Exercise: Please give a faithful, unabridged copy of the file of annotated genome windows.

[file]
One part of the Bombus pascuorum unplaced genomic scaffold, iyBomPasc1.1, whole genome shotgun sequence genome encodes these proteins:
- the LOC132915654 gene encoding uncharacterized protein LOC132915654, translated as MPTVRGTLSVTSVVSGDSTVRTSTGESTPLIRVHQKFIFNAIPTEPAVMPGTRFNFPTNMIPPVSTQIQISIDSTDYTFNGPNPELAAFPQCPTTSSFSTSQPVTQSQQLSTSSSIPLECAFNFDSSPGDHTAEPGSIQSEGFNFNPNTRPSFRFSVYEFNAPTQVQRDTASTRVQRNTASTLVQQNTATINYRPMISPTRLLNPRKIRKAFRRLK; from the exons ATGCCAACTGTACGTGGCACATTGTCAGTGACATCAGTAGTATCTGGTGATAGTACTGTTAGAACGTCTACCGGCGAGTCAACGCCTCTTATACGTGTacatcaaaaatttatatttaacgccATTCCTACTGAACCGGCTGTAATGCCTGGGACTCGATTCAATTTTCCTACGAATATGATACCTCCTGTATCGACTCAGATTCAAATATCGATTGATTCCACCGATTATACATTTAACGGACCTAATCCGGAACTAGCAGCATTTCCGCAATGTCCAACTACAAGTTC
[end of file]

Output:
One part of the Bombus pascuorum unplaced genomic scaffold, iyBomPasc1.1, whole genome shotgun sequence genome encodes these proteins:
- the LOC132915654 gene encoding uncharacterized protein LOC132915654, translated as MPTVRGTLSVTSVVSGDSTVRTSTGESTPLIRVHQKFIFNAIPTEPAVMPGTRFNFPTNMIPPVSTQIQISIDSTDYTFNGPNPELAAFPQCPTTSSFSTSQPVTQSQQLSTSSSIPLECAFNFDSSPGDHTAEPGSIQSEGFNFNPNTRPSFRFSVYEFNAPTQVQRDTASTRVQRNTASTLVQQNTATINYRPMISPTRLLNPRKIRKAFRRLK; from the exons ATGCCAACTGTACGTGGCACATTGTCAGTGACATCAGTAGTATCTGGTGATAGTACTGTTAGAACGTCTACCGGCGAGTCAACGCCTCTTATACGTGTacatcaaaaatttatatttaacgccATTCCTACTGAACCGGCTGTAATGCCTGGGACTCGATTCAATTTTCCTACGAATATGATACCTCCTGTATCGACTCAGATTCAAATATCGATTGATTCCACCGATTATACATTTAACGGACCTAATCCGGAACTAGCAGCATTTCCGCAATGTCCAACTACAAGTTC